The book teems with suspense, yet delivers the reader a very satisfying denouement. I look forward to placing my copy in the hands of a teenager, for whom I think the novel was intended, but with a hearty recommendation that it is well worth reading. So too perhaps for those young of heart!
Unusual praise too for the quality of the binding. I am not ordinarily moved to comment on such aesthetics, however, the paperback, apparently “printed in Great Britain by Amazon”, has a deliciously waxy feel to the touch, which simply made the book a genuine pleasure to hold. Ms Hodges is to be congratulated on such a rounded debut and I look forward with interest to her future titles.
Wow. This was ridiculously good. We have more of the supernatural elements I like. I have to say though this book is hard to get through if you don’t like spiders.
“The Killing Kind” has Charlie taking up a case from an ex Senator. A daughter of a long ago friend ended up dead, but though the police think it’s suicide, no one believes it. When Charlie goes digging he finds a connection between the woman’s death and a Baptist sect that went missing in the 60s. Charlie also meets one of the most relentless killers he has ever gone toe to toe with.
I like how Connolly doesn’t ever let you know if what Charlie sees or feels is real or what. I like to think it is though. Charlie though in this one is pressing his luck. I loved having Rachel, Louis, and Angel in this one. All of the parties above are forever changed by the end of this one though.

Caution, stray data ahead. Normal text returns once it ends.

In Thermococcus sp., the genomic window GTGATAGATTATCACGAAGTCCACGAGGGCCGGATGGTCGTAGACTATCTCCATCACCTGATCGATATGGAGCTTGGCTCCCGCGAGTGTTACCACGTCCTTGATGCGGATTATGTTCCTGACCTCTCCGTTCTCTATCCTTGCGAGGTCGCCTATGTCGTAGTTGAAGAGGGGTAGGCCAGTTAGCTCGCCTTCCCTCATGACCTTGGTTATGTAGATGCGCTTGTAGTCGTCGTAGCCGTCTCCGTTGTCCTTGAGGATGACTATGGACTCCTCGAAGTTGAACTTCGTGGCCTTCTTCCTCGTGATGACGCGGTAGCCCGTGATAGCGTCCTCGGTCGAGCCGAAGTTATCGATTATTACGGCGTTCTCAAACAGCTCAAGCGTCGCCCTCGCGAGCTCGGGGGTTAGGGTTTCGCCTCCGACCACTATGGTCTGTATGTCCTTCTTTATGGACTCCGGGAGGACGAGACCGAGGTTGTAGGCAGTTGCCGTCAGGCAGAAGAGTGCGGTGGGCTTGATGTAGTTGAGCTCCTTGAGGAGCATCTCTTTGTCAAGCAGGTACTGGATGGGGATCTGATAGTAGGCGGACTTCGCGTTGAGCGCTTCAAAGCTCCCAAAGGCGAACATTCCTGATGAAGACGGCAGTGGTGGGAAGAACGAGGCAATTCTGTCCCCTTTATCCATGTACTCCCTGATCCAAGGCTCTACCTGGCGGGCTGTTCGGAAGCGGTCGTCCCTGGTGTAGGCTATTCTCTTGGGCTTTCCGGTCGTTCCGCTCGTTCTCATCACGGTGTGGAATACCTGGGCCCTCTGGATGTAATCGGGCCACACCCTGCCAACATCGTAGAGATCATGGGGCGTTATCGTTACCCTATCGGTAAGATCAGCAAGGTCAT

The writing was lyrical and top notch. I also now hate spiders even more than I thought possible. Some of the descriptions definitely made me reach up and brush imaginary webs off of me. I liked how Connolly went from different POVs to excerpts from the thesis of the missing woman about the Baptists that went missing.
The book ends on a hopeful note but one wonders what is next for Charlie.
With the binding stones in hand, Dah'mir heads to Sharn to twist more kalashtar into service of the Master of Silence. To save innocents from madness he must be stopped. At the same time warnings have to be given to the orcs of the Fat Tusk to prevent Dah'mir's return to the Bonetree Mound if he succeeds in Sharn. Singe, Dandra, Ashi and Natrac head to Sharn, while Geth, Ortrac and the Dhakaani hobgoblin Ekhaas head overland back into the Shadow Marches.
Splitting storylines in books is always tricky (and breaks a D&D house rule - you never split the party!). Its hard to sustain action more than one direction without resorting to cliff-hangers and/or leaving a thread hanging for a hundred pages. Bassingthwaite keeps things interesting and rolls more interesting characters into the mix.
Up until now Bassingthwaite has avoided Sharn, but he does the city justice and with his portrait of the kalashtar district and its ways provides another look at an 'other' community in the Eberron world. I won't spoil anything, but all in all this was a spectacular finish.
A new adventure begins with these characters in Bassingthwaite's follow-up trilogy 'The Legacy of Dhakaan', first volume: 'The Doom of Kings'.
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Next: 'The Doom of Kings'